For six months, every morning, Rosina would go to care for the children and take care of their home. Later, following the advice of her relatives and that of the parish priest, and after praying about this turn of events, she decided to marry.
Rosina was joined in marriage to a man named Carlo Barban, well aware of the sacrifices that married life would hold for her in the future. She accepted this fact as the will of God who she now felt was calling her through these two babies to embrace a new mission. The parish priest would often comment: “This was a true act of heroic charity toward others.”
The marriage was celebrated on the fifth of May 1886 and, in addition to the two orphaned babies, was blessed with nine other children. Her home was always opened to other children as well. Among them were Mansueto Mazzuco, who became a member of the Order of Friars Minor, taking the name Brother Giorgio.
To all these children, “Mamma Rosa,” as she was called since her marriage, offered affection and care, sacrificing her own needs to provide for them a solid Christian formation. From 1918 to 1921, three of her sons were ordained priests, two for the diocesan clergy and one as a Franciscan (Father Bernardino), who would become her first biographer.
Once married, she embraced her marital obligations, always showing the greatest love and respect for her husband and becoming his confidant and adviser. She had a tender love for all her children. She was a hard worker who fulfilled her duties.
Mamma Rosa lived an intense life of prayer, which was evident by her great devotion to God love’s, to the Eucharist and to the Blessed Virgin Mary. Like the strong woman in Scripture, she became a treasure to her family.
She knew how to balance the family budget and at the same time exercised great charity toward the poor, sharing her daily bread also with them. She cared for the sick and gave them continuous assistance, showing heroic strength during the final illness of her husband Carlo, who died in 1930.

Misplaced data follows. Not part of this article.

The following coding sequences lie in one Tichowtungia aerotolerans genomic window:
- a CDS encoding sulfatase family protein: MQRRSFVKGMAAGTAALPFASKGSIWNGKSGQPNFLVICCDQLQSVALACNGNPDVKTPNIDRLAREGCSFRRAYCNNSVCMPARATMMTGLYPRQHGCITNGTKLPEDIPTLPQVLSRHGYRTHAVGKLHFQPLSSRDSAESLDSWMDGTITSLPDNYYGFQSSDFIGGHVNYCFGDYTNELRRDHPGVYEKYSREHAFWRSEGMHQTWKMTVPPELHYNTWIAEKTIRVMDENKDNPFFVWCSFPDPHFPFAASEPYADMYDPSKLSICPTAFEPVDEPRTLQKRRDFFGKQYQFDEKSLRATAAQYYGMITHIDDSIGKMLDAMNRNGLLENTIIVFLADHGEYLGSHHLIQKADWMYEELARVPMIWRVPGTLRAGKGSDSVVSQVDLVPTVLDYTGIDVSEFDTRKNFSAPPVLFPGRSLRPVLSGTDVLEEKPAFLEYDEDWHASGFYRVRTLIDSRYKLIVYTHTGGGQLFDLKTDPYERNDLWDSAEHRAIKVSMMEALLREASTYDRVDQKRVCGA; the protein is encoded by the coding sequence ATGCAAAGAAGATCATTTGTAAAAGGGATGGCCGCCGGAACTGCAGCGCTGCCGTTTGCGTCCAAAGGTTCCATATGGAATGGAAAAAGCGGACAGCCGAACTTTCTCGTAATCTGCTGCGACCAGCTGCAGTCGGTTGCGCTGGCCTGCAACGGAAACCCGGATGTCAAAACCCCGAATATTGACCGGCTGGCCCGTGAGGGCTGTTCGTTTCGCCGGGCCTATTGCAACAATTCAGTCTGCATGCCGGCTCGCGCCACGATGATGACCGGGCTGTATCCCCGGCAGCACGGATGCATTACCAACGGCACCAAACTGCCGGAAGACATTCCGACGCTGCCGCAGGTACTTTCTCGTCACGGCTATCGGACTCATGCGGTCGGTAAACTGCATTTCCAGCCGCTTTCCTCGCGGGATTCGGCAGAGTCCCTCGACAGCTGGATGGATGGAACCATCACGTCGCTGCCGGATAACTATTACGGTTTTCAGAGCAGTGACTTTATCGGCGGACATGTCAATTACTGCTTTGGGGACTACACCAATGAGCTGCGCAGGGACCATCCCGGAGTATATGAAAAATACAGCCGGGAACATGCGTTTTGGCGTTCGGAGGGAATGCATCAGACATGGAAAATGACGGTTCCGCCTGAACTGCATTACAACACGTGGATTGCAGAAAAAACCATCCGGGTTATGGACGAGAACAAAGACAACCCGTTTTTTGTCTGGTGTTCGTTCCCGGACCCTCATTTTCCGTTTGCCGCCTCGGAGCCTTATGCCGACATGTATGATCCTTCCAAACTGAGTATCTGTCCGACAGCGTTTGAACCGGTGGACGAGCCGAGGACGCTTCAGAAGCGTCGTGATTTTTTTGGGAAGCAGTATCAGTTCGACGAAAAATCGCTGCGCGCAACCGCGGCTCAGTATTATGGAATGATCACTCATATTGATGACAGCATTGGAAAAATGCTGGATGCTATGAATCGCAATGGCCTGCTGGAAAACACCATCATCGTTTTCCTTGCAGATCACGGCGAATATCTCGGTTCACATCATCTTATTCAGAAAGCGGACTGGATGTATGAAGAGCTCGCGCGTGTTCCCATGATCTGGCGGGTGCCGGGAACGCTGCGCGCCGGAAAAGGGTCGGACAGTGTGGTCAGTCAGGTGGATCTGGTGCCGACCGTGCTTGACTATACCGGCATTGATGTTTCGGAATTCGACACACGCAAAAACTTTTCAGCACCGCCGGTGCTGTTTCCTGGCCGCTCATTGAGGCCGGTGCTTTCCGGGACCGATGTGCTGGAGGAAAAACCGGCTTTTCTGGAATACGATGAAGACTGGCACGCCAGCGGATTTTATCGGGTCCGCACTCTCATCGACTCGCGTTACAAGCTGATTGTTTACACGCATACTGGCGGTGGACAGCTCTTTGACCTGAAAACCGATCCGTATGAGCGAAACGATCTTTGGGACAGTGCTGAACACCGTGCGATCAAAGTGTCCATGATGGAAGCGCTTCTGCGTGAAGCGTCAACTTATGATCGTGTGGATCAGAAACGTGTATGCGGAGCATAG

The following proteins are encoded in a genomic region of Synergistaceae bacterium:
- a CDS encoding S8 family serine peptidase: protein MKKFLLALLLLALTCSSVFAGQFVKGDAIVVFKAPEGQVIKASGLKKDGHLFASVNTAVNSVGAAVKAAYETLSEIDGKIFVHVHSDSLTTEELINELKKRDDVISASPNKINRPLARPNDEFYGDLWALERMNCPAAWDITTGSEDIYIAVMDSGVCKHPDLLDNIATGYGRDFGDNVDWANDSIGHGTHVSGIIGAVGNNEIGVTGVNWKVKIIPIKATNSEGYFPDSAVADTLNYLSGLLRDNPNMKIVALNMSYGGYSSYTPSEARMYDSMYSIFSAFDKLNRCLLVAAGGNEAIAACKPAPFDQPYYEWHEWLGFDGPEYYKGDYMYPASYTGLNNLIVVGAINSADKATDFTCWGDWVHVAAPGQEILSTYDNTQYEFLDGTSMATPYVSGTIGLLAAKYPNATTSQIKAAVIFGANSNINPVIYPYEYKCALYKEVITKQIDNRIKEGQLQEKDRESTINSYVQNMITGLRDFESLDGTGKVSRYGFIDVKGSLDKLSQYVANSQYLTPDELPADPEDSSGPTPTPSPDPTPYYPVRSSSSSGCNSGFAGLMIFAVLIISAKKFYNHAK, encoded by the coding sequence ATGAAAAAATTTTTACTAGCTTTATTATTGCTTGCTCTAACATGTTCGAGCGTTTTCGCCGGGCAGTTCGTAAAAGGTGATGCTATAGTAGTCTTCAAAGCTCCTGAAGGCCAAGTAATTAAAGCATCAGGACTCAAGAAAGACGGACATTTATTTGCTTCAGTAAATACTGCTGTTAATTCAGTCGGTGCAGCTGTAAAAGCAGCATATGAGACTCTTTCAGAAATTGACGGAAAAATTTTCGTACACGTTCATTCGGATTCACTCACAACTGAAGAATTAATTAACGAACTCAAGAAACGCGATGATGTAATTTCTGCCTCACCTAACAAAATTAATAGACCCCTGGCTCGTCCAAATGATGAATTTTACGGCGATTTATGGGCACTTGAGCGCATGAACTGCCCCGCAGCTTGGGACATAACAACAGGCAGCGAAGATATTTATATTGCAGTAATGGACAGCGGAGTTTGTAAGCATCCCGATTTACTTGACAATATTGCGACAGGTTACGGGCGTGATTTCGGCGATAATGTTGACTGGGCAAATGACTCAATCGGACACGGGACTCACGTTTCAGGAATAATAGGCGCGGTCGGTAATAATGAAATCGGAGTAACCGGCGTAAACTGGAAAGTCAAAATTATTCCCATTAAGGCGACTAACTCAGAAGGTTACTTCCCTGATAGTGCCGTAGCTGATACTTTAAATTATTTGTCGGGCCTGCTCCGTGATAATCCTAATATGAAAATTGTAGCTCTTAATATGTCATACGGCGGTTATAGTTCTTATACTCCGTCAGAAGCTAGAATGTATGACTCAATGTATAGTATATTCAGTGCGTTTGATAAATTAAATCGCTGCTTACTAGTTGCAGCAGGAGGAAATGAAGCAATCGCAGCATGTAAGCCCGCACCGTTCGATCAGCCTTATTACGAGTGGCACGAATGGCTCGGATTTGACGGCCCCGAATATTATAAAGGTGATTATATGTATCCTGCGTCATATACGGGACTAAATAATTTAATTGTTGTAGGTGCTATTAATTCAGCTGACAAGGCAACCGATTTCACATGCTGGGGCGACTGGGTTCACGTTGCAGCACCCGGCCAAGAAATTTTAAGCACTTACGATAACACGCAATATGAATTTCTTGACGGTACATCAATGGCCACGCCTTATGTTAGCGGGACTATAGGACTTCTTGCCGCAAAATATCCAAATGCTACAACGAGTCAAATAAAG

Mamma Rosa became a member of the Franciscan Third Order, known today as the Secular Franciscans. She faithfully attended all their meetings, but above all tried to live the true Franciscan spirit of poverty and joy in her home, in the midst of her daily work and prayer.
She had a gentle manner with everyone and praised God as the Creator and source of all good and the giver of all hope.
Mamma Rosa’s family home was an ideal Christian community where her children were taught to pray, to obey, to respect the will of God, and to practice Christian virtues. In her vocation as a Christian mother, Mamma Rosa sacrificed herself day by day. She died on Jan. 8, 1932, and was buried in the church of Marola.
The canonical process of beatification and canonization was initiated last Feb. 3, at the diocesan curia of Padova, after getting passed several difficulties and misunderstandings among juridical persons trying to promote the cause.
Mamma Rosa was a model of holiness in what should be the daily life of a Catholic family. Her three sons who became priests were encouraged in their vocation by her example of holiness. She was proclaimed venerable on July 7, 2003, by Pope John Paul II for her heroic and singular virtues.